A special corner of hell is reserved for drivers who weave from one lane to another at a crawl while blithely chatting on their cell phones. Even a simple form of multitasking — driving while listening to someone else talk — disrupts the ability to navigate a car safely, a new study finds.
An intriguing neural response underlies vehicular mishaps associated with such distractions, say neuroscientist Marcel Just of CarnegieMellonUniversity in Pittsburgh and his colleagues. Attending to what someone says galvanizes language-related brain areas while simultaneously reducing activity in spatial regions that coordinate driving behavior.
This finding suggests that people who combine relatively automatic tasks, such as speech comprehension and car driving, exceed a biological limit on the amount of systematic brain activity they can accommodate at one time, the researchers propose. As a result, the less-ingrained skill — in this case, driving, which is learned long after a person grasps a native language — takes a neural hit.
“What’s exciting is that now we have a biological account of how multitasking affects driving behavior,” Just says.
The new findings appear in the April 18 Brain Research.
If merely listening to someone talk dents the ability to maneuver a car, then other common driver activities may do the same, Just suggests. These behaviors include tuning or listening to a radio, eating and drinking, monitoring children or pets, and conversing with a passenger.
Cell phones stand out as particularly problematic for drivers, Just notes. Cell phone conversations require a driver’s constant attention in order not to appear rude or insulting to an unseen partner. In contrast, a talking passenger can willingly cut off conversation upon spying an approaching ambulance or some other demand on a driver’s attention.
Psychologist David Strayer of the University of Utah in Salt Lake City agrees, adding that the new results offer a conservative estimate of the neural impact of multitasking on driving. Strayer and his colleagues have documented steep declines in simulated driving skill, as well as a marked drop in driving speed, among volunteers using handheld or hands-free cell phones.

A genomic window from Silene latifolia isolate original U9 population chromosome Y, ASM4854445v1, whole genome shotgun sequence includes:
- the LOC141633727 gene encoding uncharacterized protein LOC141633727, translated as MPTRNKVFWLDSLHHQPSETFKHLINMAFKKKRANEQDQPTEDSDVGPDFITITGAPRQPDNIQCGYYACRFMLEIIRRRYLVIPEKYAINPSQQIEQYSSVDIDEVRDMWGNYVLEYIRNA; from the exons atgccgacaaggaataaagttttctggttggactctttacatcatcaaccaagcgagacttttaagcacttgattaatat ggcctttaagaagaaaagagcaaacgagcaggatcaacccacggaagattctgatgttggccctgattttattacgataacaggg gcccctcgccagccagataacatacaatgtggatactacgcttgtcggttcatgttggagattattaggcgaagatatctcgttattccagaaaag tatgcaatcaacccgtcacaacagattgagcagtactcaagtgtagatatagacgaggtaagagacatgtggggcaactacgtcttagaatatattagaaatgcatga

Just’s team studied 29 adults, ages 18 to 25. Each participant lay in a functional MRI scanner equipped with a screen that displayed a simulated driving exercise. These machines measure blood-flow changes in the brain, providing indirect signs of rises and falls in neural activity.
In one trial, volunteers steered a car along a virtual winding road using either a computer mouse or a computer trackball. The virtual car maintained a constant, moderate speed. Drivers encountered no intersections, hazards or other vehicles. Still, simulated driving while lying down in a noisy brain scanner proved challenging for participants.
Undisturbed driving activated areas toward the back of the brain involved in spatial perception.
In a second trial, participants steered a car down a virtual road with one hand while listening to general-knowledge sentences that they had to identify as true or false by pressing response buttons with the other hand.
Drivers responded correctly to nearly all sentences. This verbal task prompted strong activity in midbrain structures necessary for language comprehension, as well as a 37 percent decline in activity in spatial regions that had been employed during undisturbed driving.
During one-minute virtual trips, participants listening to sentences drove onto the shoulder of the pavement or into the wrong lane 13 times on average, compared with 9 times on average for undisturbed drivers.
“Listening to talk radio or to spoken directions from a navigation system while driving probably have similar effects to what we found,” Just says. “Multitasking puts high demands on the brain.”